King Edward II presided over a tumultuous reign that ended with his execution in 1327.
There’s a lot that can be learned simply by looking at the ruins of an old site. After finding the partially destroyed stone head of a British king, archaeologists have surmised the original layout of one of the oldest nunneries in Britain.
According to the Daily Mail, the 700-year-old carved stone head was uncovered at the site of Shaftesbury Abbey, a nunnery in Dorset that dates back to the ninth century A.D.
The stone head, which is missing its nose, jaw, and most of its facial features, is thought to depict King Edward II who ruled England between 1307 to 1327 in a tumultuous reign.
Furthermore, researchers suspect that King Edward II’s stone head may have been part of a previously unknown gallery of royal sculptures once located inside the grand building of Shaftesbury.
“The significant thing is it is wearing a crown. This is a royal figure, a statue of a king or queen. It might be Edward II, but we’re not sure,” said archaeologist Julian Richards who is leading the excavations at Shaftesbury.
The Shaftesbury abbey was first constructed in 888. Before it was knocked down and its land sold under the order of Thomas Cromwell in 1539, the nunnery was about the size of Westminster Abbey and was the second-richest nunnery in all of England — second only to Syon Abbey on the Thames in Isleworth.
The stone head itself was uncovered during a six-week excavation of the former nunnery to uncover the ruins still buried at the site. Researchers involved in the dig believe that the stone head may have suffered direct damage from a sledgehammer.
“The quality of the carving is just absolutely stunning. You can even see the eyelids,” said Richards. “It’s slightly battered around the face, as if it’s been deliberately defaced.” Although the stone head will need to go through more significant analysis to determine who it is exactly meant to depict, the archaeologists suspect it was made in the likeness of King Edward II.
Edward II was the fourth son of Edward I. Since all his brothers had died before him, he ascended as the only existing heir when his father died in 1307.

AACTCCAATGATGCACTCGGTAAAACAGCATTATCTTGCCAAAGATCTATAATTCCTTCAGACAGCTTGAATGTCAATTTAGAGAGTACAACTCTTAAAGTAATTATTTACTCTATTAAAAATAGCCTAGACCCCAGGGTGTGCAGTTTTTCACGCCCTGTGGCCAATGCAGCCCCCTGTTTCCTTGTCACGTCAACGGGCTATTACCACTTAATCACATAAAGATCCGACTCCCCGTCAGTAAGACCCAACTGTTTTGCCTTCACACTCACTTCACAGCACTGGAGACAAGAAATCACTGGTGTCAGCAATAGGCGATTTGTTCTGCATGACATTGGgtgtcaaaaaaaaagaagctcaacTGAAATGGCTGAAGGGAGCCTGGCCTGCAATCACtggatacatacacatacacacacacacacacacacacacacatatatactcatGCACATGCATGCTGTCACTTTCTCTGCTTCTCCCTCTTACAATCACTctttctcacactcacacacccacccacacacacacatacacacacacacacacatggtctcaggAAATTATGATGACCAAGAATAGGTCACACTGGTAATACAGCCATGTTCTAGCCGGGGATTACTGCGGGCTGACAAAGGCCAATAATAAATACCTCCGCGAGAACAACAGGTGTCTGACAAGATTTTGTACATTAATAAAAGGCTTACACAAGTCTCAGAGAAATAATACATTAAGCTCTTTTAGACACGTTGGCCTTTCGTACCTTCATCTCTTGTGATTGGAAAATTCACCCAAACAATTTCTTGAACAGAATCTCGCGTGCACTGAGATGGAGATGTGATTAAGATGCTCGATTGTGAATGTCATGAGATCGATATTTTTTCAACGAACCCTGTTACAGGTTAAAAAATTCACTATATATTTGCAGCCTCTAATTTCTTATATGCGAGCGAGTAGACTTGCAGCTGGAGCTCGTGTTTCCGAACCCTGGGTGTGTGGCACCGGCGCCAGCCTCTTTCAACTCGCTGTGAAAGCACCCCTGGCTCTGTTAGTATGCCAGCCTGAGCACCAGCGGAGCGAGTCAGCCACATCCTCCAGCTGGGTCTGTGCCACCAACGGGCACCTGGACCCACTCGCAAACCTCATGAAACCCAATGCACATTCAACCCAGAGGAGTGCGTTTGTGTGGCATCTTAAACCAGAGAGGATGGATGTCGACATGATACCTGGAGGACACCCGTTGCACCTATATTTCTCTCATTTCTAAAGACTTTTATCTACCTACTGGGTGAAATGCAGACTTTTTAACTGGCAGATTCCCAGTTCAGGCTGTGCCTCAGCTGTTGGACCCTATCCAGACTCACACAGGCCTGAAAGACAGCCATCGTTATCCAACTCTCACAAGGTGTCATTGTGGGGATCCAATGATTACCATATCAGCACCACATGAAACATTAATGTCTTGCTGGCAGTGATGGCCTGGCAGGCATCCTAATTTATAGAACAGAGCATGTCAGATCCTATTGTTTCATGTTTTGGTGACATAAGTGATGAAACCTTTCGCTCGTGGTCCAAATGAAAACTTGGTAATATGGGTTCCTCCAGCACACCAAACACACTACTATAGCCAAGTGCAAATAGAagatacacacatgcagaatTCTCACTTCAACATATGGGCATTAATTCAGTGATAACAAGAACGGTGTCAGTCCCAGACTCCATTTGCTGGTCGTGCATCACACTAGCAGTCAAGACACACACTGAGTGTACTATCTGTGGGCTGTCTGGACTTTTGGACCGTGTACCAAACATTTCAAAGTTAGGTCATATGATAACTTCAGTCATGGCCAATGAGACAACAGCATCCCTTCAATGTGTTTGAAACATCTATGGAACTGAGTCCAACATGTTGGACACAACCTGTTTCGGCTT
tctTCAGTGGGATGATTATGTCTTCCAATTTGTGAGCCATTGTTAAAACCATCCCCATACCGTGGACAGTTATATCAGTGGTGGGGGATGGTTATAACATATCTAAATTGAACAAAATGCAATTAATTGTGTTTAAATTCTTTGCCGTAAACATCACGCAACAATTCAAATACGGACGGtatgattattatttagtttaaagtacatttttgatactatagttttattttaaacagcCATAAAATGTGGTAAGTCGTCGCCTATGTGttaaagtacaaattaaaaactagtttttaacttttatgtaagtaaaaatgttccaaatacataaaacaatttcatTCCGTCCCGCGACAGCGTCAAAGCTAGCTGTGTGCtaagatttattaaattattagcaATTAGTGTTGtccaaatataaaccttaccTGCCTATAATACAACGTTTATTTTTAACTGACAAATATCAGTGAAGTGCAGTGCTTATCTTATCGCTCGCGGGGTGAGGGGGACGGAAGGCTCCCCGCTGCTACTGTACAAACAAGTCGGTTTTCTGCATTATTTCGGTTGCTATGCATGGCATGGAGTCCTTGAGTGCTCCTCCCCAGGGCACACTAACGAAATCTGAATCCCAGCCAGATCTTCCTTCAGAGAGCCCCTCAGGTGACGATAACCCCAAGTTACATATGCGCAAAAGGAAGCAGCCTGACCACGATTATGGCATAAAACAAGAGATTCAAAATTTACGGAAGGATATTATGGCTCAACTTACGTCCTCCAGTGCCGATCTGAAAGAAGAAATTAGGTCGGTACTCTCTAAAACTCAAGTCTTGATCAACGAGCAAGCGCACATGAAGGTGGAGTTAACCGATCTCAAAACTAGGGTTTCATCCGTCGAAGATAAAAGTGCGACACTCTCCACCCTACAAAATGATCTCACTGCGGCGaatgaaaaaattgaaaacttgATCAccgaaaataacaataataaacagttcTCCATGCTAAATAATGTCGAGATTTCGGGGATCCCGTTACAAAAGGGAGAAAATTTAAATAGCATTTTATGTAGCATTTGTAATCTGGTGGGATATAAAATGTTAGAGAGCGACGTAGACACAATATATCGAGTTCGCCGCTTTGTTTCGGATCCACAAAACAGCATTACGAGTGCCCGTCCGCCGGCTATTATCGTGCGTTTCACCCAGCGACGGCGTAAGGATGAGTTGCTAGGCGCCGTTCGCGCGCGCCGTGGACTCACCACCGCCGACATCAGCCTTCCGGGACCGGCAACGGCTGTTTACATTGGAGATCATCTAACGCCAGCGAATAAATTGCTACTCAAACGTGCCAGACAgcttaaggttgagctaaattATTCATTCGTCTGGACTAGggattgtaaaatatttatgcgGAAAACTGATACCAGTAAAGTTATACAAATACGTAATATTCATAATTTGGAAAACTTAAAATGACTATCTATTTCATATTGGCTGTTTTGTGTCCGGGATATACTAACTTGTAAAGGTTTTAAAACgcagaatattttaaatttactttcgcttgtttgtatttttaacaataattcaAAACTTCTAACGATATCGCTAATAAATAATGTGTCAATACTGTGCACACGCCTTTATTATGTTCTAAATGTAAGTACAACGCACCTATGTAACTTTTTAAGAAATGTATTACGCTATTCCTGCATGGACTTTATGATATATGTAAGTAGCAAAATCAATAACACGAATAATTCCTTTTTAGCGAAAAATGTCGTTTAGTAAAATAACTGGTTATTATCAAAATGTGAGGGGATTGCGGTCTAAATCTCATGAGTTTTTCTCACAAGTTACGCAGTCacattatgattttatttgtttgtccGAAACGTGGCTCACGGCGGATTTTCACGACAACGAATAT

Edward II is known for the political upheaval that ensued when he granted unprecedented control to his favorite — and rumored lover — Piers Gaveston. Edward summoned Gaveston back from his father’s ordered exile and gave him the earldom of Cornwall, a title only bestowed on royalty.
Edward II’s actions ignited resistance from nobles who issued the “Ordinances” in an attempt to limit royal control of finance and appointments. The king also tried in vain to invade Scotland but was defeated by Robert the Bruce. He was later deposed in favor of his son, King Edward III, imprisoned, and executed.
The discovery of the royal stone head hints at a gallery of similar sculptures depicting the past king and queens of England. Furthermore, researchers believe that the row of royal statues may have offered a visually-attractive divider between the section of Shaftesbury that was public and the closed-off area reserved for members of the abbey.
“We think this statue formed part of a row of statues that formed a stone screen that separated the public part of the church,” Richards said.
But more than anything, Richards contends, the discovery of the life-size statue is a reminder of what was lost when the abbey was struck down centuries ago.
“It’s just a sad reminder of what was here and what was smashed up,” he said.